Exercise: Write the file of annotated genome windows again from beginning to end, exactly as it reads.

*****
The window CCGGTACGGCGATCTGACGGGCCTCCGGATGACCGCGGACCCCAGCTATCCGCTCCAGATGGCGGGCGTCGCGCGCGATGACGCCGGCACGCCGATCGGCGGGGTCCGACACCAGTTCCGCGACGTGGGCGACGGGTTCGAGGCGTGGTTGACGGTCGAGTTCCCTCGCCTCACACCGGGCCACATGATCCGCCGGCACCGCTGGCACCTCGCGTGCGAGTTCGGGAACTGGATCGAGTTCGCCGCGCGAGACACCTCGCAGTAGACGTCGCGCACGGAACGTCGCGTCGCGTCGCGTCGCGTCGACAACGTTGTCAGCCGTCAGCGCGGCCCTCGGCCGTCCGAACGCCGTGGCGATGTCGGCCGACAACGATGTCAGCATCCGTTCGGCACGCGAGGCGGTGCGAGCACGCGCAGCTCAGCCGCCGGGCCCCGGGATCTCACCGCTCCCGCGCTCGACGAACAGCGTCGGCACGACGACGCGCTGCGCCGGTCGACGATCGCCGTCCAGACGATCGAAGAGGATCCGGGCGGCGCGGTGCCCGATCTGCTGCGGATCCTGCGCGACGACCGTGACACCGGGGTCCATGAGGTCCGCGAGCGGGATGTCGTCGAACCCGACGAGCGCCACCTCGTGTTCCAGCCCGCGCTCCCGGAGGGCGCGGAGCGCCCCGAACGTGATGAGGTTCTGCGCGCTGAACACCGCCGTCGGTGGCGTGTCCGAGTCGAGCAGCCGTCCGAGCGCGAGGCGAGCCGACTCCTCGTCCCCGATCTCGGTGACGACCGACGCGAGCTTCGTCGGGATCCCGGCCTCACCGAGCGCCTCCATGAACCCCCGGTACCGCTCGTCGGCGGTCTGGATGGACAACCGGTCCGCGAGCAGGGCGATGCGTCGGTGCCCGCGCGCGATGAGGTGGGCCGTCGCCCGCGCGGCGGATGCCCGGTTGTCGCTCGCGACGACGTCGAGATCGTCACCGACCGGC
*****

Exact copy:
The window CCGGTACGGCGATCTGACGGGCCTCCGGATGACCGCGGACCCCAGCTATCCGCTCCAGATGGCGGGCGTCGCGCGCGATGACGCCGGCACGCCGATCGGCGGGGTCCGACACCAGTTCCGCGACGTGGGCGACGGGTTCGAGGCGTGGTTGACGGTCGAGTTCCCTCGCCTCACACCGGGCCACATGATCCGCCGGCACCGCTGGCACCTCGCGTGCGAGTTCGGGAACTGGATCGAGTTCGCCGCGCGAGACACCTCGCAGTAGACGTCGCGCACGGAACGTCGCGTCGCGTCGCGTCGCGTCGACAACGTTGTCAGCCGTCAGCGCGGCCCTCGGCCGTCCGAACGCCGTGGCGATGTCGGCCGACAACGATGTCAGCATCCGTTCGGCACGCGAGGCGGTGCGAGCACGCGCAGCTCAGCCGCCGGGCCCCGGGATCTCACCGCTCCCGCGCTCGACGAACAGCGTCGGCACGACGACGCGCTGCGCCGGTCGACGATCGCCGTCCAGACGATCGAAGAGGATCCGGGCGGCGCGGTGCCCGATCTGCTGCGGATCCTGCGCGACGACCGTGACACCGGGGTCCATGAGGTCCGCGAGCGGGATGTCGTCGAACCCGACGAGCGCCACCTCGTGTTCCAGCCCGCGCTCCCGGAGGGCGCGGAGCGCCCCGAACGTGATGAGGTTCTGCGCGCTGAACACCGCCGTCGGTGGCGTGTCCGAGTCGAGCAGCCGTCCGAGCGCGAGGCGAGCCGACTCCTCGTCCCCGATCTCGGTGACGACCGACGCGAGCTTCGTCGGGATCCCGGCCTCACCGAGCGCCTCCATGAACCCCCGGTACCGCTCGTCGGCGGTCTGGATGGACAACCGGTCCGCGAGCAGGGCGATGCGTCGGTGCCCGCGCGCGATGAGGTGGGCCGTCGCCCGCGCGGCGGATGCCCGGTTGTCGCTCGCGACGACGTCGAGATCGTCACCGACCGGC